If the industrial food system were working so well, you would not have so many consumers abandoning it in droves. And this is an organized PR campaign to defend industrial agriculture. In America there's a consortium of various groups that have put together about $30 million to defend industrial Ag. The Farm Bureau is kind of leading the charge in America. The farm Bureau has always fronted for agribusiness.

IB: I have spoken to people who think the current focus on cooking, and especially high-end TV cooking, has actually alienated us even more from what we eat.

MP: It's interesting that the media would celebrate this shallow foodie-ism [on TV]and then attack the food movement for shallow foodie-ism. But you know how the runs of the media go. Once you celebrate something, what can you do then? You attack it. I think the media has gone overboard on the food issue. I don't even think food politics are quite as vibrant as the media would have you believe. But having built it up so much, what is left but to take it down? Still, it's fraught. There is a real restiveness around food in this country, and a sense that the western diet is at the heart of the problems."

IB: The food movement is also attacked for producing expensive food.

MP: There is beautiful food being served today that is expensive that only the affluent can afford, that's absolutely true. But the food movement has many pieces. And there are also many efforts to democratize it--to bring farmers' markets into the city and offer vouchers to the poor so they can buy food at the farmers' market. To teach cooking classes in the inner city where the culture of cooking has been particularly undermined. So there are many elements. The Slow Food organization is a great example. It celebrates beautiful and expensive food but is also involved in getting gardens into schools, to make it possible for more people to benefit from the food.

A great many social movements in this country have begun with elites, with people who have the time and the resources to devote to them. You go back to abolition, women's suffrage, the environmental movement. That's not unusual. And to damn a political and social movement because the people who started it are well-to-do seems to me not all that damning. If the food movement is still dominated by the elite in 20 years, I think that will be damning. It would need to be more democratized. The reason that good food is more expensive than cheap food is part of the issue we're trying to confront. And has to do with subsidies, and the way we organize our society and our economy. Those are big systemic problems.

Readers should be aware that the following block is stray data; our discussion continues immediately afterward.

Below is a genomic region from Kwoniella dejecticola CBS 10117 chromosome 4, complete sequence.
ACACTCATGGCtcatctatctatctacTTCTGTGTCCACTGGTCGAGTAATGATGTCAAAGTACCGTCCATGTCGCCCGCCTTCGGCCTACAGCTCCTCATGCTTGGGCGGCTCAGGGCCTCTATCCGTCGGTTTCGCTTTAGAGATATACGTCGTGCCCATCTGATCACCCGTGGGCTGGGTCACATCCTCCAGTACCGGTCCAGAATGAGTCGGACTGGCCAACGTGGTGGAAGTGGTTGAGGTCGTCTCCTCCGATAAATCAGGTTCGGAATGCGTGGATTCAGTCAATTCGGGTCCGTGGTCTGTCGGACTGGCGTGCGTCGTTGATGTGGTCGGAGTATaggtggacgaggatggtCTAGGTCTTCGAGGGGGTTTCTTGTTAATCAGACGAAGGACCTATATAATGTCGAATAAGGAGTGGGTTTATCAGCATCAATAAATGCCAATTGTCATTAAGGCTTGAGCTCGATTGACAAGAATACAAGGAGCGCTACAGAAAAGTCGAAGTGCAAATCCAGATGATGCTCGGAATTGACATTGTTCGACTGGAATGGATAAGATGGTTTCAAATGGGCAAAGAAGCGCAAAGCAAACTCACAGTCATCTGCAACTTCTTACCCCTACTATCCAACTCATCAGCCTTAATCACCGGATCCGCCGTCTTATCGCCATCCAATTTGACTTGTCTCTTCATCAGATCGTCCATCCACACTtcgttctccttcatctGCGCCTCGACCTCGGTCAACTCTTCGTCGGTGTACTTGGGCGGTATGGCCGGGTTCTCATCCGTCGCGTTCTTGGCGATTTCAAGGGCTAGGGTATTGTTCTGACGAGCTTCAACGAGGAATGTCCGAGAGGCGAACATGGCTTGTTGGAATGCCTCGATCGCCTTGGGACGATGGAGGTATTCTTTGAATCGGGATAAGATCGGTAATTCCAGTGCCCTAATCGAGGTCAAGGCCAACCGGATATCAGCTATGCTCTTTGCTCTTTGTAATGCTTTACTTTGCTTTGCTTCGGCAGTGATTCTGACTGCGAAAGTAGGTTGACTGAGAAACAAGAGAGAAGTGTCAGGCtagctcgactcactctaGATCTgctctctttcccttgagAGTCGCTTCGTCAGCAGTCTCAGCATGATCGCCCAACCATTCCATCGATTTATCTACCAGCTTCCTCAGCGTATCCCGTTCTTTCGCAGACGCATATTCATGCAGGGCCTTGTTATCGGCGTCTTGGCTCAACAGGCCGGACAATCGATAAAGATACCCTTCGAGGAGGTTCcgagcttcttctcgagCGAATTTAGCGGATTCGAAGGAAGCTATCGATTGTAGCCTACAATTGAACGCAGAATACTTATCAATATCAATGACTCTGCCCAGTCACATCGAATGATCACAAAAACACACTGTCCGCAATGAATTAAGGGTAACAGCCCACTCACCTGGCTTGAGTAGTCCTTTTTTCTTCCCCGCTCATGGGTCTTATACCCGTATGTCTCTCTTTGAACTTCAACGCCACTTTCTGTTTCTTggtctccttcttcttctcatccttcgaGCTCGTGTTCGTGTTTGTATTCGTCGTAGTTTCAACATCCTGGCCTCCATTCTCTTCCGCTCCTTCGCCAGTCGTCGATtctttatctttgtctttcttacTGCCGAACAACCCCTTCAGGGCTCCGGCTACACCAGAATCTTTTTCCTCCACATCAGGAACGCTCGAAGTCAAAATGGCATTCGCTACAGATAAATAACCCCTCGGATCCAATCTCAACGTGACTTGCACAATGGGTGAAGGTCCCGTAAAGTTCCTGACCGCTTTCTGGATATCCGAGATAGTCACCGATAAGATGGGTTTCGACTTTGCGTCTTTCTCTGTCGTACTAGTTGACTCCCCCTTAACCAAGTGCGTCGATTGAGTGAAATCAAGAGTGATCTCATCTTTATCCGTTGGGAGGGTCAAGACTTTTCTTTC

IB: One of the reasons people want to eat in a more engaged way seems to be a longing for community, as an antidote to our technological isolation. Food is community--and a very physical form of community, at that.

MP: Shared meals, breaking bread, making food, with one another, with nature, across generations--there is a longing for that. One of the earmarks of industrial eating is eating alone. Our eating has become very isolated and anti-social. And the industry has atomized us in our eating. The industry would rather we didn't eat our meals at the table with other people. You can sell more food to people if you break them up into demographic target groups, and they've understood this for a long time. If you go to the frozen food aisle at your store, you will see frozen entrees, designed for adult men, entrees designed for teenaged girls, entrees for women dieting, entrees designed for young boys. So if you can break people up into those pieces and sell a different entree to each one, you've sold a lot more food that you would have if you'd just targeted Mom and let her decide what everyone's going to eat. So industrial eating or corporate eating has undermined the social dimension of eating. And people miss that. And I think that is one of the drivers that brings people to this movement."